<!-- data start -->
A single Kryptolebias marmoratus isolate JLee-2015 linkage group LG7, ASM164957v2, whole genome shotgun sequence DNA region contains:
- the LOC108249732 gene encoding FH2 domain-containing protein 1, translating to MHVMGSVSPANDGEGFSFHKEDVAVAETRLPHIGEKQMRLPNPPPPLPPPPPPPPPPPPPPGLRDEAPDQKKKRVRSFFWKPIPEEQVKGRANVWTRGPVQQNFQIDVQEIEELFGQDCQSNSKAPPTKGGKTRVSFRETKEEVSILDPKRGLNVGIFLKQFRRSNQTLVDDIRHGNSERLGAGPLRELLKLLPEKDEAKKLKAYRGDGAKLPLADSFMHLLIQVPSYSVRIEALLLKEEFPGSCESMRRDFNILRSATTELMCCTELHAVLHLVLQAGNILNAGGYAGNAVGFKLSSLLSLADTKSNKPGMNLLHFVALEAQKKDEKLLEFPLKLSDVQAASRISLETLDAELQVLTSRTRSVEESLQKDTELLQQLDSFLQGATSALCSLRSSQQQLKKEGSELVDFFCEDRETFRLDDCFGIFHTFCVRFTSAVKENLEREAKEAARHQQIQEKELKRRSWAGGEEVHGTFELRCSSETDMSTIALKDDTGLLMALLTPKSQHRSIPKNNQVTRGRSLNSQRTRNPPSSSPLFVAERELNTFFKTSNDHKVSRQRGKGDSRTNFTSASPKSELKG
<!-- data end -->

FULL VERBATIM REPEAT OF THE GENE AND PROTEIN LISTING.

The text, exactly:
A single Kryptolebias marmoratus isolate JLee-2015 linkage group LG7, ASM164957v2, whole genome shotgun sequence DNA region contains:
- the LOC108249732 gene encoding FH2 domain-containing protein 1, translating to MHVMGSVSPANDGEGFSFHKEDVAVAETRLPHIGEKQMRLPNPPPPLPPPPPPPPPPPPPPGLRDEAPDQKKKRVRSFFWKPIPEEQVKGRANVWTRGPVQQNFQIDVQEIEELFGQDCQSNSKAPPTKGGKTRVSFRETKEEVSILDPKRGLNVGIFLKQFRRSNQTLVDDIRHGNSERLGAGPLRELLKLLPEKDEAKKLKAYRGDGAKLPLADSFMHLLIQVPSYSVRIEALLLKEEFPGSCESMRRDFNILRSATTELMCCTELHAVLHLVLQAGNILNAGGYAGNAVGFKLSSLLSLADTKSNKPGMNLLHFVALEAQKKDEKLLEFPLKLSDVQAASRISLETLDAELQVLTSRTRSVEESLQKDTELLQQLDSFLQGATSALCSLRSSQQQLKKEGSELVDFFCEDRETFRLDDCFGIFHTFCVRFTSAVKENLEREAKEAARHQQIQEKELKRRSWAGGEEVHGTFELRCSSETDMSTIALKDDTGLLMALLTPKSQHRSIPKNNQVTRGRSLNSQRTRNPPSSSPLFVAERELNTFFKTSNDHKVSRQRGKGDSRTNFTSASPKSELKG